Nick Harris

Selectors With Parameters in Swift 2.2

with 16 comments

I went back today and recompiled all my latest Swift projects  – Euchre, CloudKitPOC, Suntracker, Solitaire – to see how much Swift 2.2 would break them. The only thing that I got warnings about (I’m a 0 warnings dev) was about changing from string selectors to using the #selector() syntax. They were all warnings but I had problems fixing one of them. The “Fix-it” solution ended up being another warning.

In Solitaire I have a GameController and a GameViewController. The GameViewController is strictly UI only. There is no game logic what-so-ever in it. All of that is contained in the GameController. I also created a PlayingCardImageView subclass of UIImageView to handle all the interaction with the playing cards. For instance, tapping a playing card will execute any plays that card can make in the game.

When implementing this, I had to decide if I wanted pass the GameController into every PlayingCardImageView or have the target and selector of the UITapGestureRecognizer refer back to the GameViewController. I opted for the later. I only wanted one class to be responsible for passing user interactions back to the GameController.

My code in the PlayingCardImageView for 2.1 was:

let tapGestureRecognizer = UITapGestureRecognizer(target: gameViewController, action: "cardTapped:")

The “Fix-it” solution:

Screen Shot 2016 03 22 at 9 07 33 PM

which then lead to…

Screen Shot 2016 03 22 at 9 12 24 PM

Hopefully the first thing you’re thinking as a seasoned Xcode user is “Never use Fix-it!!” and you’d be right. Unless you understand what Fix-it is actually doing its much better to dig into the problem yourself and figure out what the fix should be.

The proper solution in Swift 2.2 for this is:

let tapGestureRecognizer = 
UITapGestureRecognizer(target: gameViewController, action: #selector(gameViewController.cardTapped(_:)))

It wasn’t the most obvious syntax to arrive at but at least I know now.

BTW – here’s a great rundown of Swift 2.2 changes. I’m looking forward to trying out tuple comparisons – particularly with my NSOperation operationResult tuples in unit tests.


I want to point out that I figured it out quite easily with Xcode code completion. I don’t want this post to sound like a dump on the Xcode team. Xcode gets better and better with every release! I bet its just a miss in the Fix-it logic.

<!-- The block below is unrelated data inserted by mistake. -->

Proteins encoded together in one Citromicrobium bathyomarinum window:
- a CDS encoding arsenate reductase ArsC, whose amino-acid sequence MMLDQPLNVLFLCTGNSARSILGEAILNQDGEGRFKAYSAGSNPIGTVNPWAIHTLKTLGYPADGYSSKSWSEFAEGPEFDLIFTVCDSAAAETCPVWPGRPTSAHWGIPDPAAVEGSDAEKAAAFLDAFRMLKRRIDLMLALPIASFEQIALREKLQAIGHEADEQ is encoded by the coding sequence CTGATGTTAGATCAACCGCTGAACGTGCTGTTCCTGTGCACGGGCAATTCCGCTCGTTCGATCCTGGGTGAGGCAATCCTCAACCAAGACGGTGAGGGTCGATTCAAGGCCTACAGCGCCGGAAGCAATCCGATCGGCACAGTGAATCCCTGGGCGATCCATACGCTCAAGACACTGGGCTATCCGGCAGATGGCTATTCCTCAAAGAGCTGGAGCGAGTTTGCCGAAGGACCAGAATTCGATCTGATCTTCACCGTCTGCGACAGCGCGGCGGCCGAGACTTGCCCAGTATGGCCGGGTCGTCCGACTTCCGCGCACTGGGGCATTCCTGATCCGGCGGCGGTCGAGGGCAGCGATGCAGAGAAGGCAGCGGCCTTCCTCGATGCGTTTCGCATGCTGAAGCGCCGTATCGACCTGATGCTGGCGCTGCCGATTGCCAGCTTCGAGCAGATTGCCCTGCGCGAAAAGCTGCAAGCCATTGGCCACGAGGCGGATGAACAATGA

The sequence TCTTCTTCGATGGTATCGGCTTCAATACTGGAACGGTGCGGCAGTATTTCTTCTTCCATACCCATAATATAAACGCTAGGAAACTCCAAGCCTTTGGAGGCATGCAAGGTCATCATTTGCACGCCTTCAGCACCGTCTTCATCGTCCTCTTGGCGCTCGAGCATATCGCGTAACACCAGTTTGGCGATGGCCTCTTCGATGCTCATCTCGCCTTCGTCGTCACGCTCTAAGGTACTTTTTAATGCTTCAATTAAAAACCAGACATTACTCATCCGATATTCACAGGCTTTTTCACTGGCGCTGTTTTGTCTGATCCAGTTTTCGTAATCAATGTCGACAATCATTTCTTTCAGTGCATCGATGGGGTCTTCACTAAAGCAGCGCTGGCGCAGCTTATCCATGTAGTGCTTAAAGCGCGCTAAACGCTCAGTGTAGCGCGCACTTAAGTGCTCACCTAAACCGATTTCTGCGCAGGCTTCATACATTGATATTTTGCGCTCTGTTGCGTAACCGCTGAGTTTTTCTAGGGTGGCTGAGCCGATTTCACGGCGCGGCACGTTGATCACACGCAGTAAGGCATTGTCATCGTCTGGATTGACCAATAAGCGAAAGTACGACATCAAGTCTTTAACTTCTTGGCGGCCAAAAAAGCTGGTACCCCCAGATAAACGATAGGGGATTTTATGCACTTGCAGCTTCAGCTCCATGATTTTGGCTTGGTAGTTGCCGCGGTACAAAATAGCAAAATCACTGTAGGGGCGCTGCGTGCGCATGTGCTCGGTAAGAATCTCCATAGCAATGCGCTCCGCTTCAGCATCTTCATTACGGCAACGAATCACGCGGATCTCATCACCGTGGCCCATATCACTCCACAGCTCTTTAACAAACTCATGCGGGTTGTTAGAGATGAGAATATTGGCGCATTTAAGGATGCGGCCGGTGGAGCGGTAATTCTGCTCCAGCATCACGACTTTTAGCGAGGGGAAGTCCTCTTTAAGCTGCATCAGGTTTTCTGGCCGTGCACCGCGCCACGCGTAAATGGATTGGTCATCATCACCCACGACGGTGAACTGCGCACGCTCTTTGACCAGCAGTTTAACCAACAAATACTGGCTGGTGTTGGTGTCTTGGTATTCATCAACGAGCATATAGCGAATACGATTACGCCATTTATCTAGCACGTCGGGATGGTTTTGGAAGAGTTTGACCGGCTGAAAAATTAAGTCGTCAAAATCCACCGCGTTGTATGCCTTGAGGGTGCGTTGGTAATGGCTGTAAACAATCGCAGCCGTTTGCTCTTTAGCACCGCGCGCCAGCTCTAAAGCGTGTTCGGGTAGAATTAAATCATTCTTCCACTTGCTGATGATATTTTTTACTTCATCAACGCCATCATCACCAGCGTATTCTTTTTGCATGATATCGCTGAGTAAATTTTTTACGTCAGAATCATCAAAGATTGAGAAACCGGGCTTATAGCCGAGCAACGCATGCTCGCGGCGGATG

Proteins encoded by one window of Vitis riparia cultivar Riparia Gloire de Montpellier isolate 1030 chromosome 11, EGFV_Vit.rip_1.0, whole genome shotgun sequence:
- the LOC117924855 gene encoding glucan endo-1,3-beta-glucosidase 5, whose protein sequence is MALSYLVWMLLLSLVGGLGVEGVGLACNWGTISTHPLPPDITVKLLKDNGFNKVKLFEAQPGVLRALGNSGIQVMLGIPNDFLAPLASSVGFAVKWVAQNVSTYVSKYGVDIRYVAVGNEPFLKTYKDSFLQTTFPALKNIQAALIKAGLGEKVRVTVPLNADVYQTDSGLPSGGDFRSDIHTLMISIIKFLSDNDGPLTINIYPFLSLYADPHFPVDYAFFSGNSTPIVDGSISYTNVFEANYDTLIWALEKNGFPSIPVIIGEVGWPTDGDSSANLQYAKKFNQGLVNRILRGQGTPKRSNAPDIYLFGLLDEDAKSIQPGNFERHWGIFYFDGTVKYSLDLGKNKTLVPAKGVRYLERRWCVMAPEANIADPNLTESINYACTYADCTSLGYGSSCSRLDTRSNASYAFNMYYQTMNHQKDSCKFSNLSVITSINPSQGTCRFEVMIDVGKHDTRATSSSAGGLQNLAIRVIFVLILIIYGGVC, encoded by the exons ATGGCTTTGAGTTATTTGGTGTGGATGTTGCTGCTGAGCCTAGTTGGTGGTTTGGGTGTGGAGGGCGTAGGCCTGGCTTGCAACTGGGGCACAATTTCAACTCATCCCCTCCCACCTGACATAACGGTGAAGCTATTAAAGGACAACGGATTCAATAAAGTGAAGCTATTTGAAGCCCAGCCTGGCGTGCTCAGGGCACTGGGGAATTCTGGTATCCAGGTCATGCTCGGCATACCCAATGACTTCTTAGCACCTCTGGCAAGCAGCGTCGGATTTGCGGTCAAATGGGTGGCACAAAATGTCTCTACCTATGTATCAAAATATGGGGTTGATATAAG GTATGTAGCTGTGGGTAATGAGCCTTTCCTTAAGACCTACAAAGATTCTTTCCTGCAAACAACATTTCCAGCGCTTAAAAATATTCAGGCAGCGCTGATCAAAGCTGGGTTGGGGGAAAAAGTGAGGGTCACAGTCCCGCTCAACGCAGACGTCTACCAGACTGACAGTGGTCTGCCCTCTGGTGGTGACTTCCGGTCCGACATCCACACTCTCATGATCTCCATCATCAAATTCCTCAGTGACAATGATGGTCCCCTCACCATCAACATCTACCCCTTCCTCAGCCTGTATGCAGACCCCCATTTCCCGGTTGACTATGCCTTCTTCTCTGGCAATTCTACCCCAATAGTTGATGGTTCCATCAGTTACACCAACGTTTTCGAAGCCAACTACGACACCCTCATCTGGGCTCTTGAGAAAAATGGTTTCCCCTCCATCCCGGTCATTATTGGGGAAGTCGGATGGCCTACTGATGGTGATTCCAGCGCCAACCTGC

Screen Shot 2016 03 22 at 10 03 02 PM 

Written by Nick Harris

March 23, 2016 at 3:37 am

Posted in Uncategorized

16 Responses

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  1. Helpful advice, I’m glad you included the image of the completion though as the actual code you posted is running off the edges in Safari and is very hard to read during the key bit!


    March 23, 2016 at 3:59 pm

  2. My experience is a bit different. If Fix-it offers “#selector(…)” then take it. But if the selector is not in the same scope, Fix-it gets confused and you need to fix it manually.

    I think “never use Fix-it” is no longer good advice as it gets better with every new version of Xcode.


    March 23, 2016 at 8:28 pm

    • You’re right and I agree that never use fix-it is no longer good advice. I guess my point was to also understand what the fix is and why. I initially thought that Selector() was OK to use but after digging around I understood that #selector() is the correct syntax.

      Nick Harris

      March 23, 2016 at 8:42 pm

  3. Great article. How to pass parameter in selector 2.2


    March 24, 2016 at 6:36 am

  4. So… where’s the parameter stuff? It’s in the title of the article, but nowhere else. Maybe fix your mess and rename it with “Selectors in swift 2.2” because this has *nothing* to do with selectors with parameters. Misleading is not good.


    April 19, 2016 at 10:00 am

    • Hi Eugen. The parameter I’m referring to is the UIGestureRecognizer parameter that is passed to the selector. The signature of that function is:

      func cardTapped(gestureRecognizer: UIGestureRecognizer)